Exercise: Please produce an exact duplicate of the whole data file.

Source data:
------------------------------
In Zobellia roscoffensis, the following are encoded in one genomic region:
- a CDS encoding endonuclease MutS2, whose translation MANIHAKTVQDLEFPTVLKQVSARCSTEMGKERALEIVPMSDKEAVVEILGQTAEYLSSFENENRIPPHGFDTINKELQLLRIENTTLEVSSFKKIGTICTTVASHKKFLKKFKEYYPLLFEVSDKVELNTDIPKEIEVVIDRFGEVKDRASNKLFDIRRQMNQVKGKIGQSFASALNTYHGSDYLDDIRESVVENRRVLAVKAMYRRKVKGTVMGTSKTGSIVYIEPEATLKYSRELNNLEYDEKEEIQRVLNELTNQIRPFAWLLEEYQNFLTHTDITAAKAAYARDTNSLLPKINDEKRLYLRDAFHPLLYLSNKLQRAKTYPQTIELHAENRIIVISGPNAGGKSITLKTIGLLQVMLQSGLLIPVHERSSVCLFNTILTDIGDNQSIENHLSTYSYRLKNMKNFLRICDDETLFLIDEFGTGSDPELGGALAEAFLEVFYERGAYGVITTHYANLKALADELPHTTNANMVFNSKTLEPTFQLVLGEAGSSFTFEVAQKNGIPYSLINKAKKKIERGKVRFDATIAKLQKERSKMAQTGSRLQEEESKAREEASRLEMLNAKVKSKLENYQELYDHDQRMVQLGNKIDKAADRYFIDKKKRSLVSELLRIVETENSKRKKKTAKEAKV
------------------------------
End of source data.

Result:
In Zobellia roscoffensis, the following are encoded in one genomic region:
- a CDS encoding endonuclease MutS2, whose translation MANIHAKTVQDLEFPTVLKQVSARCSTEMGKERALEIVPMSDKEAVVEILGQTAEYLSSFENENRIPPHGFDTINKELQLLRIENTTLEVSSFKKIGTICTTVASHKKFLKKFKEYYPLLFEVSDKVELNTDIPKEIEVVIDRFGEVKDRASNKLFDIRRQMNQVKGKIGQSFASALNTYHGSDYLDDIRESVVENRRVLAVKAMYRRKVKGTVMGTSKTGSIVYIEPEATLKYSRELNNLEYDEKEEIQRVLNELTNQIRPFAWLLEEYQNFLTHTDITAAKAAYARDTNSLLPKINDEKRLYLRDAFHPLLYLSNKLQRAKTYPQTIELHAENRIIVISGPNAGGKSITLKTIGLLQVMLQSGLLIPVHERSSVCLFNTILTDIGDNQSIENHLSTYSYRLKNMKNFLRICDDETLFLIDEFGTGSDPELGGALAEAFLEVFYERGAYGVITTHYANLKALADELPHTTNANMVFNSKTLEPTFQLVLGEAGSSFTFEVAQKNGIPYSLINKAKKKIERGKVRFDATIAKLQKERSKMAQTGSRLQEEESKAREEASRLEMLNAKVKSKLENYQELYDHDQRMVQLGNKIDKAADRYFIDKKKRSLVSELLRIVETENSKRKKKTAKEAKV